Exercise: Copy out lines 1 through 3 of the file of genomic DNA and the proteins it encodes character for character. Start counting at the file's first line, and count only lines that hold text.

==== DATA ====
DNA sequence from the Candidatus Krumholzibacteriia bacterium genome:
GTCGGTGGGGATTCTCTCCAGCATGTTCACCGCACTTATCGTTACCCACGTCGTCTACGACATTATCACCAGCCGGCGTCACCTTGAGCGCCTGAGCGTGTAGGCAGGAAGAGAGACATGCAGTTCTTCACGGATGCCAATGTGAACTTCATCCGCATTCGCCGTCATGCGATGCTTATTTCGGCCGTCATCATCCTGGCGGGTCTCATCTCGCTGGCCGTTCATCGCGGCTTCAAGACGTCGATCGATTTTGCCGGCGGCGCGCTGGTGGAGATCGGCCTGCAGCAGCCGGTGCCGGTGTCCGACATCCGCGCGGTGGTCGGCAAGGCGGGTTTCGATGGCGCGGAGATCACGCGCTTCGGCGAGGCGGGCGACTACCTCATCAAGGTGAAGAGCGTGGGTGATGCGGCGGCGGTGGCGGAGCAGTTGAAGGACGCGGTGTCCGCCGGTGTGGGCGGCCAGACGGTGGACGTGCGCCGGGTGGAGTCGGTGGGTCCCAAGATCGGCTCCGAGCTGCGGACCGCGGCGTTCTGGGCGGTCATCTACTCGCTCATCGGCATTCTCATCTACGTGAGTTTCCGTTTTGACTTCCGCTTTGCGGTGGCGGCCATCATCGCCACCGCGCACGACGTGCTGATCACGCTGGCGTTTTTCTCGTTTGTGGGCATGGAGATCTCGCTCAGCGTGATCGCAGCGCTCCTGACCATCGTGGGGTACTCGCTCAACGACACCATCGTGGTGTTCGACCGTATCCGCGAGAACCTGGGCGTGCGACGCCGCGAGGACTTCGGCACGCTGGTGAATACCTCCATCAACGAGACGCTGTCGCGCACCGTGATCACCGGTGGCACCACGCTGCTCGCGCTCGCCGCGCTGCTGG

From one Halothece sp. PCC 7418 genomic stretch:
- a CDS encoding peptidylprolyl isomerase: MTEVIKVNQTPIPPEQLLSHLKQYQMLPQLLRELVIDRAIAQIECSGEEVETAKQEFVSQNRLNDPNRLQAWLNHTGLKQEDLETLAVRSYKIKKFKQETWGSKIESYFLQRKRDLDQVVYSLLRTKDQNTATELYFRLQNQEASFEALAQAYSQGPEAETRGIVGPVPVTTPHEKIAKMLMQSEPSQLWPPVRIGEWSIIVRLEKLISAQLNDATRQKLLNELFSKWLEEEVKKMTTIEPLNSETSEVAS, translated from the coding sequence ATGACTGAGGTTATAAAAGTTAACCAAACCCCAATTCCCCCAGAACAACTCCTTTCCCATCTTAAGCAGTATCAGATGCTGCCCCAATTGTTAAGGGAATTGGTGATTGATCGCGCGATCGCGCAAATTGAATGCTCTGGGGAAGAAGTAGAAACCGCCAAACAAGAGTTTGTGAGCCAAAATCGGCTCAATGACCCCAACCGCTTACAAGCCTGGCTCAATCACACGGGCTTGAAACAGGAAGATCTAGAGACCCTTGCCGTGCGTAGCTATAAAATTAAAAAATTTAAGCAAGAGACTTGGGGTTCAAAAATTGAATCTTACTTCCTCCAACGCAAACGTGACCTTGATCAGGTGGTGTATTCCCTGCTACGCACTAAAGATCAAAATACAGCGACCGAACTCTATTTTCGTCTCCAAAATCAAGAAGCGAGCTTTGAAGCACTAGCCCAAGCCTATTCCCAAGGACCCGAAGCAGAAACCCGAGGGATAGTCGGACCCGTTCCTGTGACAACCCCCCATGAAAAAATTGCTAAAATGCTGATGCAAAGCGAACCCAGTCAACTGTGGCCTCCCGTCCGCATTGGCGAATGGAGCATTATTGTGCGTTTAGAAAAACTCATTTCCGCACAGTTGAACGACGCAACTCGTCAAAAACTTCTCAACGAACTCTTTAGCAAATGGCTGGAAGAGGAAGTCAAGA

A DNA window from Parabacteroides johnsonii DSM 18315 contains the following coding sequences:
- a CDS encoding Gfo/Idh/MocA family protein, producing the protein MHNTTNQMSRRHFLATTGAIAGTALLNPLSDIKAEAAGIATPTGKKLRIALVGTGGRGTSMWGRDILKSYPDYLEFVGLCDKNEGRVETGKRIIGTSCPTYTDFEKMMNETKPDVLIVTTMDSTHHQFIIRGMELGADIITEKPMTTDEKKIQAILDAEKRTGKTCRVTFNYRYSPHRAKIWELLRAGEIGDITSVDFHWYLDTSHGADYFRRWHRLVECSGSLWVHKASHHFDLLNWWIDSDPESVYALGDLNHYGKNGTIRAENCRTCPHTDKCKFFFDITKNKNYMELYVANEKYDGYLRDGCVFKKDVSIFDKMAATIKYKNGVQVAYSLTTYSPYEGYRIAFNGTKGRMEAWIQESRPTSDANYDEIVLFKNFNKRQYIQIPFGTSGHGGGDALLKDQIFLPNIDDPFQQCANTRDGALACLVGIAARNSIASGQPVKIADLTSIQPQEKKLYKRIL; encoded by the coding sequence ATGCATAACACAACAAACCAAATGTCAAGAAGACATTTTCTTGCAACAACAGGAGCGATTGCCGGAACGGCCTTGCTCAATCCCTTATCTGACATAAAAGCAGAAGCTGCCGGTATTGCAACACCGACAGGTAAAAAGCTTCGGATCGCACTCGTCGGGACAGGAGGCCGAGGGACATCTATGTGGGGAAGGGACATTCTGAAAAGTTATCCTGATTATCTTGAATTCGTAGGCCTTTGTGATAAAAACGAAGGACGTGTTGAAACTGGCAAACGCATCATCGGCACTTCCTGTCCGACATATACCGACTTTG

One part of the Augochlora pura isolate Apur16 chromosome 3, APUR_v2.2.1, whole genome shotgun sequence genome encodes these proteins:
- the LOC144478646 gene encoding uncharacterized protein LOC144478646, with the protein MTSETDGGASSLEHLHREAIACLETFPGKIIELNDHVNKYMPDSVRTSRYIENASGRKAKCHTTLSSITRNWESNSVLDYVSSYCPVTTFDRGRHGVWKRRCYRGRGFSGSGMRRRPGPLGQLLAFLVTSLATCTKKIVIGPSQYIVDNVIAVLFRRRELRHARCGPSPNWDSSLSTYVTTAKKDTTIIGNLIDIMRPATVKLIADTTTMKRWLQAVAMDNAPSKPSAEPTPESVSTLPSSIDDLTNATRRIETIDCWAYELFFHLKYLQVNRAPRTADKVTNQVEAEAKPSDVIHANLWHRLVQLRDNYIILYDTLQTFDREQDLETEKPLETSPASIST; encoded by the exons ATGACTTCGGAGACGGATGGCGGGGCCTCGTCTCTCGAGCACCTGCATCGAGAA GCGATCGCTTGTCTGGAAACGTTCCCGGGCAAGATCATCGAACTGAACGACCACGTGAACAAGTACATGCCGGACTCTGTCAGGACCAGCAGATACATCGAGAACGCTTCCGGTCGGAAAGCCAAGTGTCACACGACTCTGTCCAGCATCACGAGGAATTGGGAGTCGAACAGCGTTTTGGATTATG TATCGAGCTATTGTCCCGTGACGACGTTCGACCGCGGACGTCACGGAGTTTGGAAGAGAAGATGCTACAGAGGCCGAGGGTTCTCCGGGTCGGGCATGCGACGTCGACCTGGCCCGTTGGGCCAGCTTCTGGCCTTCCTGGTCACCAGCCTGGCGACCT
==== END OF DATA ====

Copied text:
DNA sequence from the Candidatus Krumholzibacteriia bacterium genome:
GTCGGTGGGGATTCTCTCCAGCATGTTCACCGCACTTATCGTTACCCACGTCGTCTACGACATTATCACCAGCCGGCGTCACCTTGAGCGCCTGAGCGTGTAGGCAGGAAGAGAGACATGCAGTTCTTCACGGATGCCAATGTGAACTTCATCCGCATTCGCCGTCATGCGATGCTTATTTCGGCCGTCATCATCCTGGCGGGTCTCATCTCGCTGGCCGTTCATCGCGGCTTCAAGACGTCGATCGATTTTGCCGGCGGCGCGCTGGTGGAGATCGGCCTGCAGCAGCCGGTGCCGGTGTCCGACATCCGCGCGGTGGTCGGCAAGGCGGGTTTCGATGGCGCGGAGATCACGCGCTTCGGCGAGGCGGGCGACTACCTCATCAAGGTGAAGAGCGTGGGTGATGCGGCGGCGGTGGCGGAGCAGTTGAAGGACGCGGTGTCCGCCGGTGTGGGCGGCCAGACGGTGGACGTGCGCCGGGTGGAGTCGGTGGGTCCCAAGATCGGCTCCGAGCTGCGGACCGCGGCGTTCTGGGCGGTCATCTACTCGCTCATCGGCATTCTCATCTACGTGAGTTTCCGTTTTGACTTCCGCTTTGCGGTGGCGGCCATCATCGCCACCGCGCACGACGTGCTGATCACGCTGGCGTTTTTCTCGTTTGTGGGCATGGAGATCTCGCTCAGCGTGATCGCAGCGCTCCTGACCATCGTGGGGTACTCGCTCAACGACACCATCGTGGTGTTCGACCGTATCCGCGAGAACCTGGGCGTGCGACGCCGCGAGGACTTCGGCACGCTGGTGAATACCTCCATCAACGAGACGCTGTCGCGCACCGTGATCACCGGTGGCACCACGCTGCTCGCGCTCGCCGCGCTGCTGG

From one Halothece sp. PCC 7418 genomic stretch: